The UK’s first LGBT theatre group, Homo Promos, is staging La Ronde, a salacious new musical by Peter Scott-Presland and David Harrod about life in a gay bar, at the Rosemary Branch Theatre from 15 March to 3 April. Co-director of Homo Promos, Peter Scott-Presland, talks to Tom Wicker and OffWestEnd.com about the show, x-rated films and his love for Sheila Hancock.
Tom Wicker: Could you start by telling our readers a bit about yourself?
Peter Scott-Presland: I must have writing in my blood – I wrote my first play for my Boy Scout troupe when I was 14. (It was a murder mystery involving poisoned lipstick.) When I went to university I did pretty much nothing else except perform, direct and write revues and cabaret. One of the revues, Here It Comes, my first show with David Harrod’s music, went to Edinburgh and was
nominated for ‘Best Musical of 1974’ by Harold Hobson of the Sunday Times. Since he was the only critic who had picked up on Waiting for Godot, his opinion was enough to get me going down the theatre road.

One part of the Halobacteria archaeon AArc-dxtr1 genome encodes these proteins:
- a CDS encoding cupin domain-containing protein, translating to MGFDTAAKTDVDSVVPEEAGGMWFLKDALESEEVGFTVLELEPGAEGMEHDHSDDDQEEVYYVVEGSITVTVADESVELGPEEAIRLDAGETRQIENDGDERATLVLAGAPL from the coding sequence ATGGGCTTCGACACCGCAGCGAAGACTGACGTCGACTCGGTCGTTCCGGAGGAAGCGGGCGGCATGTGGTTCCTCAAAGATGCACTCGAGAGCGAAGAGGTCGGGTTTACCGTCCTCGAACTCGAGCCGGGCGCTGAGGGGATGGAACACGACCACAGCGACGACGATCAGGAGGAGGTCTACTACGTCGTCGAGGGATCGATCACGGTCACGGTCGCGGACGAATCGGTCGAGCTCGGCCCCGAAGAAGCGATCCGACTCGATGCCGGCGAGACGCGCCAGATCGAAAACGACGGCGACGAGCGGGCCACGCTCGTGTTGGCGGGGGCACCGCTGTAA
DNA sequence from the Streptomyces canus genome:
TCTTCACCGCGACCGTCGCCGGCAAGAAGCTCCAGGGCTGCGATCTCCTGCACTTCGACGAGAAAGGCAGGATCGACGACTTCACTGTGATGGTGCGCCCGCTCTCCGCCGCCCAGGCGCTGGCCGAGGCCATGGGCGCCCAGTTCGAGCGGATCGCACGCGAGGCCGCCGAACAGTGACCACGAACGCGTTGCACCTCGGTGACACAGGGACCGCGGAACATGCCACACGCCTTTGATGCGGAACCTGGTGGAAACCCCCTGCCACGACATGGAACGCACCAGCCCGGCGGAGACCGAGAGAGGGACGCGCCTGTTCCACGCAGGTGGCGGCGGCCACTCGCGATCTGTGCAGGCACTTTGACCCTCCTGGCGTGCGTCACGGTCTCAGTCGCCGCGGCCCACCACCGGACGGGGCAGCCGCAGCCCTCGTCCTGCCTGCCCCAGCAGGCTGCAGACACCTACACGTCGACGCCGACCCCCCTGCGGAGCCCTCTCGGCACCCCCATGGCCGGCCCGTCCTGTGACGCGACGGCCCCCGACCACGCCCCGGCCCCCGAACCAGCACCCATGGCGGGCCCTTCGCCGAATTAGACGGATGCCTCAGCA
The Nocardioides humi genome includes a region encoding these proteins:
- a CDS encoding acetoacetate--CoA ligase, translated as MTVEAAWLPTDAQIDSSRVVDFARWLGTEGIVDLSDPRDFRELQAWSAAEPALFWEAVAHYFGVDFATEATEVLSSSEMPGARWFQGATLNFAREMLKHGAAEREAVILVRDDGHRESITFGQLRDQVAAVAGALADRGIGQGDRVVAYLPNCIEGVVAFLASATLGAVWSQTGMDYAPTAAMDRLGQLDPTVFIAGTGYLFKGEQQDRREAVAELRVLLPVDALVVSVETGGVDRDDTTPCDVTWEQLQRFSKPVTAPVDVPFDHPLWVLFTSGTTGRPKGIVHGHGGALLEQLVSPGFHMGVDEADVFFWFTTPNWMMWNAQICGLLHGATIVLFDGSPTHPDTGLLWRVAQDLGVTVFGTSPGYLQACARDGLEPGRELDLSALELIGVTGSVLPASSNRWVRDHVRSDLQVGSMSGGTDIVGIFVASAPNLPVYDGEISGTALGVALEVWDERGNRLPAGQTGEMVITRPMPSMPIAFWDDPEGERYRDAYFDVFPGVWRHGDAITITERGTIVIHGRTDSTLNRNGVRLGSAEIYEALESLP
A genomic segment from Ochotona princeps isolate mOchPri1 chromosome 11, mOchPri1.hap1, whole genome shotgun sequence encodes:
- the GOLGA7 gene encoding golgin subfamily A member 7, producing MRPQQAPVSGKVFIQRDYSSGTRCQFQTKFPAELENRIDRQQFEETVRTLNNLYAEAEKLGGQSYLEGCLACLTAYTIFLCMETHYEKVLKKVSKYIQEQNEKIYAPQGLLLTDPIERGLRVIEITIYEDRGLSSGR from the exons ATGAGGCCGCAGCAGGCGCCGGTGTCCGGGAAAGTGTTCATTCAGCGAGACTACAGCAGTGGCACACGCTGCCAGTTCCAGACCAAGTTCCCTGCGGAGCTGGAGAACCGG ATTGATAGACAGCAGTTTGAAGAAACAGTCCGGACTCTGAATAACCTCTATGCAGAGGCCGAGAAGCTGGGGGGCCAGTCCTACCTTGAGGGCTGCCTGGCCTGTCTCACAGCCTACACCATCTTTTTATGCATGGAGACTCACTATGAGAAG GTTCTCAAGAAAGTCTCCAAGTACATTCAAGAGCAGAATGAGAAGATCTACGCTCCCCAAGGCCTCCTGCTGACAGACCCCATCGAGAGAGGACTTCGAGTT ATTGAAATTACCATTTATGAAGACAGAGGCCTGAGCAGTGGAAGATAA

Gay Sweatshop, the first gay theatre troupe, had just formed, so I wrote them a play – which they turned down. So I thought, “Sod it, if you want something done, do it yourself.” I’ve always been impatient to put stuff on as soon as it’s written so I get frustrated when trying to work with larger mainstream organisations. I always get ground down by the process. You could write four plays in the time that it takes to get one put on at the National Theatre. What’s that awful word? “Development”? I don’t think Shakespeare ever had work “in development” and he didn’t suffer.